On the Shore of the Wide World
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Theater review by Adam Feldman
One could be forgiven, during the many longueurs in Simon Stephens’s On the Shore of the Wide World, for imagining the play to be a parody of a British working-class drama: “wanker” this and “bugger” that and “A-levels” here and “bit of footy on the telly” there, delivered by an American cast of 10 whose accents sometimes arrive at Stockport by way of Louisiana. But it’s very much in earnest. Written in 2005, before Stephens’s success with The Curious Incident of the Dog in the Night-Time and other works, the play is a long and busy family soap opera, chopped into 42 short parts, that toggles between banality and implausible melodrama.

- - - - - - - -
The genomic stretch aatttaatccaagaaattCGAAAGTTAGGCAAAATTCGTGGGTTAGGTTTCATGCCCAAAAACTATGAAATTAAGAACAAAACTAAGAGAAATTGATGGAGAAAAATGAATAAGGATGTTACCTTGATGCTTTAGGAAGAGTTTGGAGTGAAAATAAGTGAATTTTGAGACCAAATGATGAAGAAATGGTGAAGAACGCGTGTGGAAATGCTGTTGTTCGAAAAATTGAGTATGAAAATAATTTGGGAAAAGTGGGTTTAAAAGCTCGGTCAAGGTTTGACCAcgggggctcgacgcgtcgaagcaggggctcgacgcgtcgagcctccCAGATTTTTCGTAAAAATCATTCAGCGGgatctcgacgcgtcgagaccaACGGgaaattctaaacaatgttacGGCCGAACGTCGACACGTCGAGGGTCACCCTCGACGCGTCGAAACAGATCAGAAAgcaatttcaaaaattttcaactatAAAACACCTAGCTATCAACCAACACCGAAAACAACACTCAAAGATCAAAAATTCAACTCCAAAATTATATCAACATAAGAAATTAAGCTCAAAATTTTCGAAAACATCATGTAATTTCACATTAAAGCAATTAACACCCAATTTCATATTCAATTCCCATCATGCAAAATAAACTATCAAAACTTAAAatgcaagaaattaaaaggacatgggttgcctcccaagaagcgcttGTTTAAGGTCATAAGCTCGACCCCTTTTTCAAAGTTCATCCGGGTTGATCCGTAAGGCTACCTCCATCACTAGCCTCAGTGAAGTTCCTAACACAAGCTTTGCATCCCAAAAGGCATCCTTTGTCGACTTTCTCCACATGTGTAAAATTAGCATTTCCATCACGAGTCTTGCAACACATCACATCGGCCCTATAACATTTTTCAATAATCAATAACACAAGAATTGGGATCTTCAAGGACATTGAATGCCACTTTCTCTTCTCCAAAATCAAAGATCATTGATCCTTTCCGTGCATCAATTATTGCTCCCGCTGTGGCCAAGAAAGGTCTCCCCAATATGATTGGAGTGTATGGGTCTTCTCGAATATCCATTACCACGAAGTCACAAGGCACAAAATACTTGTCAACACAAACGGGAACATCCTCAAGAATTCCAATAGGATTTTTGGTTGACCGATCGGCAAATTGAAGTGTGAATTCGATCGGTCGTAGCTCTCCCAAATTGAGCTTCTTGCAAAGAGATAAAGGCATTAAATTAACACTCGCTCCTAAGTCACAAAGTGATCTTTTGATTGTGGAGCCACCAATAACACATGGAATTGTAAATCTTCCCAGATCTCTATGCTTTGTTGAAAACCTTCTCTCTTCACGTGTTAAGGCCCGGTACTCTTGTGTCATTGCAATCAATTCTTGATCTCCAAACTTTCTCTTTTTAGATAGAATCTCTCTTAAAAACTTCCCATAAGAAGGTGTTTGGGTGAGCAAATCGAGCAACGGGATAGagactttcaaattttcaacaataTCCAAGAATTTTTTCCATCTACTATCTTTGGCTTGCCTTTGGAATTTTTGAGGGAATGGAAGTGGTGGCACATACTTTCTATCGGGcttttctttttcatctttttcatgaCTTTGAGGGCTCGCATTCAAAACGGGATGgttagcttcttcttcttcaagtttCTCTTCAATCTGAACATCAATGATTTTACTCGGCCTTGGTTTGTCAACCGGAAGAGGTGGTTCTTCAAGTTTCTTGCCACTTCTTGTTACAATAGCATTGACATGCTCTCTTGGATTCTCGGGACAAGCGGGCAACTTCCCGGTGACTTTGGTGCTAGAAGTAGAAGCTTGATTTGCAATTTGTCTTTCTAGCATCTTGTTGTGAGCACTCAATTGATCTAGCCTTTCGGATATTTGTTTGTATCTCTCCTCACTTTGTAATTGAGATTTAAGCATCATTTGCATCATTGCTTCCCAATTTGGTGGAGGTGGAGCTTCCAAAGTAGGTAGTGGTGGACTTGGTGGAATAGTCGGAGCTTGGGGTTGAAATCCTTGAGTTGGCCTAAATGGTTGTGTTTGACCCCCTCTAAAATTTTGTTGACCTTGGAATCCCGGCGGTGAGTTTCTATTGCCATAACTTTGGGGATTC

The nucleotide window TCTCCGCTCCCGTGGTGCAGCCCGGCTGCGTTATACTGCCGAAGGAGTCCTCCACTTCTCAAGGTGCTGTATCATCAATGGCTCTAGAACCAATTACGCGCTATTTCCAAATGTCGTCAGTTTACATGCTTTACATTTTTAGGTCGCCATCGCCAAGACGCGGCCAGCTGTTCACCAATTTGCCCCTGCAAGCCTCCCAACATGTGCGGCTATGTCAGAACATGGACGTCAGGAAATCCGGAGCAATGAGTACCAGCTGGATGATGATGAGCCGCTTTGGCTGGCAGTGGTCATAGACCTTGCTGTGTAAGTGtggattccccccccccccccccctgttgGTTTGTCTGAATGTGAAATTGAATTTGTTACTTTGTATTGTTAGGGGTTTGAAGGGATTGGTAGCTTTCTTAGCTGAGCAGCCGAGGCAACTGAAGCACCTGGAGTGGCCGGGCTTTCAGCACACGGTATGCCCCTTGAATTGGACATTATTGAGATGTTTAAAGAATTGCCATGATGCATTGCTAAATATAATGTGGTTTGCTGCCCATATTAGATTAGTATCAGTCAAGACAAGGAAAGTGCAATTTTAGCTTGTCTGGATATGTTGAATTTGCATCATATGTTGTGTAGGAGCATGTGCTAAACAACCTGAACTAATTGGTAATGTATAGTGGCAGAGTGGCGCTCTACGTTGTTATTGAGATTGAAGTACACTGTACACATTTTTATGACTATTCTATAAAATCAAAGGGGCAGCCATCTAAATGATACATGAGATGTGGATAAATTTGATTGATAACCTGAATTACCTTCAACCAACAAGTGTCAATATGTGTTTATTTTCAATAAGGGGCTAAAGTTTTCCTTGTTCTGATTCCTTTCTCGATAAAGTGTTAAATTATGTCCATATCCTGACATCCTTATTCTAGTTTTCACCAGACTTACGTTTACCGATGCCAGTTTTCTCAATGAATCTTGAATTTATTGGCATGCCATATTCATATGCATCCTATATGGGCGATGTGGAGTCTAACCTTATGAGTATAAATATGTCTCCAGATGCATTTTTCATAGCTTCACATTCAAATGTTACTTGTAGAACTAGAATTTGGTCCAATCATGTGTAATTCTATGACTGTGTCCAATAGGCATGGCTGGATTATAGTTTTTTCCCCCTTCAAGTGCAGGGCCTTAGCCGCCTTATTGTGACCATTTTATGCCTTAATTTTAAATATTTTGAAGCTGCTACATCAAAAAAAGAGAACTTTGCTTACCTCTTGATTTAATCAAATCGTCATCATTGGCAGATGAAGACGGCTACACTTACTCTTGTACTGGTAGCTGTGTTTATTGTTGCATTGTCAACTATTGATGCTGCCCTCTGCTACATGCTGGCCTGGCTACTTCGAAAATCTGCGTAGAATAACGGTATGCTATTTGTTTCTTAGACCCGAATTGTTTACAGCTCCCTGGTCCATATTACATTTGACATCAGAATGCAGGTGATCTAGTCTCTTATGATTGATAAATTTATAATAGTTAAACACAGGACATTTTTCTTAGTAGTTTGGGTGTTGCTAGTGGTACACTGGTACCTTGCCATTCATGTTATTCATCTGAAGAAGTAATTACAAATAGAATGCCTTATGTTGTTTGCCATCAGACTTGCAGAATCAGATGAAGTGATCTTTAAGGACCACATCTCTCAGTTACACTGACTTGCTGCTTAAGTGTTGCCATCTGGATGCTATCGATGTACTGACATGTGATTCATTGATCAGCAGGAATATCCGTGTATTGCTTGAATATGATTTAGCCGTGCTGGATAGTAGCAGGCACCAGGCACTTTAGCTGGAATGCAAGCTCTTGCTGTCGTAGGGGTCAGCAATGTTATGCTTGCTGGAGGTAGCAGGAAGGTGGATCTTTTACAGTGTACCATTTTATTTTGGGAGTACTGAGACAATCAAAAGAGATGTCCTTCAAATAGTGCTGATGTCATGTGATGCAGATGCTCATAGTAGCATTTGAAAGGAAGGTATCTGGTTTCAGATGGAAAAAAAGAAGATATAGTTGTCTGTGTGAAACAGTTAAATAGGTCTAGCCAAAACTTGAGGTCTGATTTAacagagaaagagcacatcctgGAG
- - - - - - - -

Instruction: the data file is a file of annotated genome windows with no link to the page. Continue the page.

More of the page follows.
Fuzzily directed by Atlantic Theater Company’s Neil Pepe, the production suggests an acting class performing an anthology: Scenes for British Actors, Volume 8. (Scene 28: Dad mopes angrily at Grandad’s hospital bed. Scene 35: Pregnant lady quotes Keats. Scene 15: Mum drops her teacup!) Longitudinal points about evolving standards of British masculinity are lost in dramaturgy as hazy as the play’s constant cigarette smoke. Its original London incarnation, perhaps, had some redeeming authenticity. At the Atlantic, it just seems beached.
Atlantic Theater Company (Off Broadway). By Simon Stephens. Directed by Neil Pepe. With ensemble cast. Running time: 2hrs 40mins. One intermission. Through Oct 8.